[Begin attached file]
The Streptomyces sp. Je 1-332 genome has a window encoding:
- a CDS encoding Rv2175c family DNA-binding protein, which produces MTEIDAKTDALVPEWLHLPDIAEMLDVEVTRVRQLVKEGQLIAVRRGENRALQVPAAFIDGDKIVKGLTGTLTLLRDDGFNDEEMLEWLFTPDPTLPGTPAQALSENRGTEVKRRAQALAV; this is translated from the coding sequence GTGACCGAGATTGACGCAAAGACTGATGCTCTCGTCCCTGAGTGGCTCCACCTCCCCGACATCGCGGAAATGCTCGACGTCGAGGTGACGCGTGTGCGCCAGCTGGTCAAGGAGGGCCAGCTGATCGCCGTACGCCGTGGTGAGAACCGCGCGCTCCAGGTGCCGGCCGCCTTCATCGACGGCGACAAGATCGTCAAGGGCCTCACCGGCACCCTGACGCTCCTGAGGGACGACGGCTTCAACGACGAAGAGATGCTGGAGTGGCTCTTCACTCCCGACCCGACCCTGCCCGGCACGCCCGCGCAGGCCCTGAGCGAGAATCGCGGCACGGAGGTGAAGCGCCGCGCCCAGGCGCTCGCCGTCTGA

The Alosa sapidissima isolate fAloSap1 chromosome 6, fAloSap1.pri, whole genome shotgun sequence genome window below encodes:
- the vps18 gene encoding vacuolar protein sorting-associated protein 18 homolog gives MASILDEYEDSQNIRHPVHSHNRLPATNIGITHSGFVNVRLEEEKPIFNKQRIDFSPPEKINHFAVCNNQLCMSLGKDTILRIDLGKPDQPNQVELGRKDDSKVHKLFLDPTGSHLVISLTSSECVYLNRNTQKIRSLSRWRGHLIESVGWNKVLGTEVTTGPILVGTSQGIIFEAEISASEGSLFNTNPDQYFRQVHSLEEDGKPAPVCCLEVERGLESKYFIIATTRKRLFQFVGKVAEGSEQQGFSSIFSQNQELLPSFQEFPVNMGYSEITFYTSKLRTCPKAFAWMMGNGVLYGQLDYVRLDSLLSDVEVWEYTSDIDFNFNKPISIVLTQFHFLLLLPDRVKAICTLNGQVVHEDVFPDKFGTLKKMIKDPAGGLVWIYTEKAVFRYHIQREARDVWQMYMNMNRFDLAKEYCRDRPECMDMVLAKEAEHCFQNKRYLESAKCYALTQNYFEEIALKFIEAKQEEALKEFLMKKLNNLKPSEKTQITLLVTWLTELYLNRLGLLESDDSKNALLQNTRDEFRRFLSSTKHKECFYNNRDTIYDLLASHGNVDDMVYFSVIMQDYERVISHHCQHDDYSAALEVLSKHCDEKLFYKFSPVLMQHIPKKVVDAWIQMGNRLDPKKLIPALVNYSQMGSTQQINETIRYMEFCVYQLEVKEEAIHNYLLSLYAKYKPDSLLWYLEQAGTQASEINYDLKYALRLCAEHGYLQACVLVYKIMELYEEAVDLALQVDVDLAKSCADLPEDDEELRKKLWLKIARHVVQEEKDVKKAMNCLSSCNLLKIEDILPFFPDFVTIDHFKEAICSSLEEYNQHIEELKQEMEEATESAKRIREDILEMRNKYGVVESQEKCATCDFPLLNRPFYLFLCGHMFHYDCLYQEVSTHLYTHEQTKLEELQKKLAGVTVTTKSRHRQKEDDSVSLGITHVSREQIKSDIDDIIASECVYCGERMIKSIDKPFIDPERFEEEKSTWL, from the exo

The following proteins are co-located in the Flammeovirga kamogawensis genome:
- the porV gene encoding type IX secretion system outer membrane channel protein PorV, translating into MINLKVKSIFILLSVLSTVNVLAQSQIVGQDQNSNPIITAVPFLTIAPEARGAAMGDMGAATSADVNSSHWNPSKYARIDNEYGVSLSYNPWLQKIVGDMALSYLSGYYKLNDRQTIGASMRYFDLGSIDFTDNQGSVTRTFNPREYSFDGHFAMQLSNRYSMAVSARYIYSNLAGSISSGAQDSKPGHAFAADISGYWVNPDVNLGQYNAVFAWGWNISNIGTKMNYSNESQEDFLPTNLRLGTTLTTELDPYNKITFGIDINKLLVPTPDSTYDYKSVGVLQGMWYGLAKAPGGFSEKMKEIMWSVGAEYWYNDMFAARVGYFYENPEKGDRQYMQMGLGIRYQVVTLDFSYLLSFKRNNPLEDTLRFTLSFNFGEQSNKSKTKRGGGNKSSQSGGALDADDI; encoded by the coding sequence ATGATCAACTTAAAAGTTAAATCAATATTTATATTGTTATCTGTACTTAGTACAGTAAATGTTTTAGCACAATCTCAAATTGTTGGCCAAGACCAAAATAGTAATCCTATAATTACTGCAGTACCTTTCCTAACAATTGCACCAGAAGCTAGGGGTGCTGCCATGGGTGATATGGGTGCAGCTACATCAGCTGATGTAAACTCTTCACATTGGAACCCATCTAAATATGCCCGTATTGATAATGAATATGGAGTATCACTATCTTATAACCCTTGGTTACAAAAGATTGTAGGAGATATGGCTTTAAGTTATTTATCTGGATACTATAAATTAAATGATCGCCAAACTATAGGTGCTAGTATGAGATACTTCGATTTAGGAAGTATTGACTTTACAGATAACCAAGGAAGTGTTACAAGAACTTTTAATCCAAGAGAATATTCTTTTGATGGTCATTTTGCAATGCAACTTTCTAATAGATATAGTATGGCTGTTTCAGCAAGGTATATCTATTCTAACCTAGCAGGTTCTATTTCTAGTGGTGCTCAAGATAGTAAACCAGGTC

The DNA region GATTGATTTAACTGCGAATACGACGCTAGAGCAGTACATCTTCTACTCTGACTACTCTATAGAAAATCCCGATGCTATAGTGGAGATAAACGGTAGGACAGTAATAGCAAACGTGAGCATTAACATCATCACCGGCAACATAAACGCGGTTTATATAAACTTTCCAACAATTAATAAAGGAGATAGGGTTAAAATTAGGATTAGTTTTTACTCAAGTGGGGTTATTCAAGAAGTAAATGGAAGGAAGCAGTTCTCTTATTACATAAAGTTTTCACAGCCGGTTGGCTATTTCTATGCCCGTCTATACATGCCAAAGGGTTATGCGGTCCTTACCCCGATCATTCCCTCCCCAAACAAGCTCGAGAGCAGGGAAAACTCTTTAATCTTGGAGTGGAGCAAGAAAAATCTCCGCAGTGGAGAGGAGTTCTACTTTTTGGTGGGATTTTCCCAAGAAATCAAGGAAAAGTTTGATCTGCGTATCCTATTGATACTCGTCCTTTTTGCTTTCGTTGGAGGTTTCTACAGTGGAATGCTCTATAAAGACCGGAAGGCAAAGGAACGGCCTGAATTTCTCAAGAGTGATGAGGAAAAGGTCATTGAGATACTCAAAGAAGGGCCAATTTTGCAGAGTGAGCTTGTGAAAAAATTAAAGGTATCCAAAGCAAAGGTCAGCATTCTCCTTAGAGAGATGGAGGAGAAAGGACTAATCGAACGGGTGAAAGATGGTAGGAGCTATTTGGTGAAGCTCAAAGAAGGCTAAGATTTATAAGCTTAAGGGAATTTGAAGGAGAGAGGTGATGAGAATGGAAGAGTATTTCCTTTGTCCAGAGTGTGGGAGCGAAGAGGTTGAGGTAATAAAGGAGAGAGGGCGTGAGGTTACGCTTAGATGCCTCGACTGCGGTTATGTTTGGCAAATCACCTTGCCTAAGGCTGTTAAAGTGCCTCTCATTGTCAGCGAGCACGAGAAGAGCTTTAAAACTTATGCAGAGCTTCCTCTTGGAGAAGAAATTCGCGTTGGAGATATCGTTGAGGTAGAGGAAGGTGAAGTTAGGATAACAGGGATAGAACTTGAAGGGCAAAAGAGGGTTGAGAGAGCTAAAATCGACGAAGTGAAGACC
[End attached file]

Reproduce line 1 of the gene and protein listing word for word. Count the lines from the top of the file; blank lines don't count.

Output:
The Streptomyces sp. Je 1-332 genome has a window encoding: